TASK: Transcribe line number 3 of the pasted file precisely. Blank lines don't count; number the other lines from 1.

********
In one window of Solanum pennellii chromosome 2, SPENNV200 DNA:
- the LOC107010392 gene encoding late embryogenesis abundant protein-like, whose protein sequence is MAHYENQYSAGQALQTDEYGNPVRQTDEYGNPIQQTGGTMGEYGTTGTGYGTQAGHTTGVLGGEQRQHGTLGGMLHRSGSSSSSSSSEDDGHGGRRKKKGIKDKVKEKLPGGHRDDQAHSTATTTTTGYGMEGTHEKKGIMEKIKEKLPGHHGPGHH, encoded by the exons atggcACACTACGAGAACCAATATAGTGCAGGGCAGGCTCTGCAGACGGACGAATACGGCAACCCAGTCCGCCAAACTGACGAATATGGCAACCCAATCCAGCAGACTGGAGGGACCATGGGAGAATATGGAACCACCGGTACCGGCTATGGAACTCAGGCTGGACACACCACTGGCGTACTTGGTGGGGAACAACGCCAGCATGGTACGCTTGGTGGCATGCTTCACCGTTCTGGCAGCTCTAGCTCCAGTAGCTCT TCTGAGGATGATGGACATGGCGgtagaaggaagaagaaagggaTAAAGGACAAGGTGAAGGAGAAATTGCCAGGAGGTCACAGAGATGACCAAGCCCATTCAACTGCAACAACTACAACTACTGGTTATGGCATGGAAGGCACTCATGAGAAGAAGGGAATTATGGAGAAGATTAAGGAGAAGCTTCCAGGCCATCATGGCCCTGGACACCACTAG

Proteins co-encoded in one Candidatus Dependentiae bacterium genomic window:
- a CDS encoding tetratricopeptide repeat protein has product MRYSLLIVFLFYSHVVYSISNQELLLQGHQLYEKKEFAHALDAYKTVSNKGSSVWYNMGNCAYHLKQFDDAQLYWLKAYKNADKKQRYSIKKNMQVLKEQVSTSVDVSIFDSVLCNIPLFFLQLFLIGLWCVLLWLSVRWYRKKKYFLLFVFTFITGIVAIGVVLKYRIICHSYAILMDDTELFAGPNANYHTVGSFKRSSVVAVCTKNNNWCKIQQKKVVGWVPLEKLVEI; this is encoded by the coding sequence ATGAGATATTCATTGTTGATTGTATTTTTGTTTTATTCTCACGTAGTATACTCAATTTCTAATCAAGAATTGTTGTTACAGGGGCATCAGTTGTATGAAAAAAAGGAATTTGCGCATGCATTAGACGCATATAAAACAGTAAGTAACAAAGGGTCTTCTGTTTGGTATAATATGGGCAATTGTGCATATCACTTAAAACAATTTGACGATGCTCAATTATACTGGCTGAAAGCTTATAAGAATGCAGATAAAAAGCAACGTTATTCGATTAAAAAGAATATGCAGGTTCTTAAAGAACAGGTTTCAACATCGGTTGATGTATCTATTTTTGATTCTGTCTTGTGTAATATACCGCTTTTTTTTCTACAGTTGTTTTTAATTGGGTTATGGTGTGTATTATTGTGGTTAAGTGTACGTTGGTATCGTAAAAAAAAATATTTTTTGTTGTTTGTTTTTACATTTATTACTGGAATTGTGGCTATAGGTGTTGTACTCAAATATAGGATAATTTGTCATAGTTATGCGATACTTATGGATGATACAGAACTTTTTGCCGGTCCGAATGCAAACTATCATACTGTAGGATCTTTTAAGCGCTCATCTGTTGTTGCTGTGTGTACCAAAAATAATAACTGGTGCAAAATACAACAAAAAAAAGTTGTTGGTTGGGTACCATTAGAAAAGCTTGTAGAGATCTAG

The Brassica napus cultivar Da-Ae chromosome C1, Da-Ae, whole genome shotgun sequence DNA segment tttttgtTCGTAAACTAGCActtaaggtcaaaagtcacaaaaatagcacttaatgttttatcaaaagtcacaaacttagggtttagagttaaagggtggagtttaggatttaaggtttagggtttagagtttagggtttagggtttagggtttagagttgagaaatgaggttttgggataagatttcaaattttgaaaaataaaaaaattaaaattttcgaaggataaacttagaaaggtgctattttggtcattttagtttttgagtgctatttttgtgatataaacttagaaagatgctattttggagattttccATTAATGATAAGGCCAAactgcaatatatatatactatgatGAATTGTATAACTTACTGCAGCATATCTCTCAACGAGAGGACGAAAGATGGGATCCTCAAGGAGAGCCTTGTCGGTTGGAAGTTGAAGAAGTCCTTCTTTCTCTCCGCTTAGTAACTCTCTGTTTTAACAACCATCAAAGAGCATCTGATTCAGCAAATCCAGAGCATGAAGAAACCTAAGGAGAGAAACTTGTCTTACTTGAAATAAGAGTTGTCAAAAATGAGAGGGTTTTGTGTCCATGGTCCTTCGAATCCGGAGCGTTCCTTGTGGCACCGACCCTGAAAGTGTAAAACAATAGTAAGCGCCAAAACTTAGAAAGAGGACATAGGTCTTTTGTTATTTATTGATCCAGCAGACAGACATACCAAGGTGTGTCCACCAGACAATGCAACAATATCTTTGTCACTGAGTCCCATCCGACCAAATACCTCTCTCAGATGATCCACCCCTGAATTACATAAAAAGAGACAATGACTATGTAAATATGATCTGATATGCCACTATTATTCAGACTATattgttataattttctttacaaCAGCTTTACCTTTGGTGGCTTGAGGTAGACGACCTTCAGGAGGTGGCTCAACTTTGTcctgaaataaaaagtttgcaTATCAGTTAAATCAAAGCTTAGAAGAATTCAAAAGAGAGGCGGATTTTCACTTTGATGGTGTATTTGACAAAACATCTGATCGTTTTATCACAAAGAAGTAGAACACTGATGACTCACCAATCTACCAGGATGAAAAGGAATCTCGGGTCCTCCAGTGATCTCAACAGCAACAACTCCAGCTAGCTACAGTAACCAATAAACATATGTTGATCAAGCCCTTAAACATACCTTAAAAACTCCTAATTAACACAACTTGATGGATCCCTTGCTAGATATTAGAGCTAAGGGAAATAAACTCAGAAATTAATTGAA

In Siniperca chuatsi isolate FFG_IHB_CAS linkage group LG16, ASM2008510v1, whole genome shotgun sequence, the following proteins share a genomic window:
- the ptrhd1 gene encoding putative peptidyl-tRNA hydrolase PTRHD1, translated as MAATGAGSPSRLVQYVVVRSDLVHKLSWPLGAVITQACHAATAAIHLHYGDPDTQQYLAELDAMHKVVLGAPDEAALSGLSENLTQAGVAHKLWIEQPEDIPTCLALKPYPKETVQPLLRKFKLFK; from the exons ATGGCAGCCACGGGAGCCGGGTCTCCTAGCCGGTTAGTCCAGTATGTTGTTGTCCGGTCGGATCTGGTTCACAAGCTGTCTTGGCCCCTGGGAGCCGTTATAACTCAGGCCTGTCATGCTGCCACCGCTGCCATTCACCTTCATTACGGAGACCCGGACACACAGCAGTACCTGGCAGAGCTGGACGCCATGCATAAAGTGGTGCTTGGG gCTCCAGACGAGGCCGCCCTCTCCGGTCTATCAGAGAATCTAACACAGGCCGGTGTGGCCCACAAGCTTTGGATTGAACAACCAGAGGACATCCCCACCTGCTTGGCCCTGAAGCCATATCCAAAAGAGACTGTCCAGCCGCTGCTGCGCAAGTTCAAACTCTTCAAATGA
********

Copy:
Proteins co-encoded in one Candidatus Dependentiae bacterium genomic window: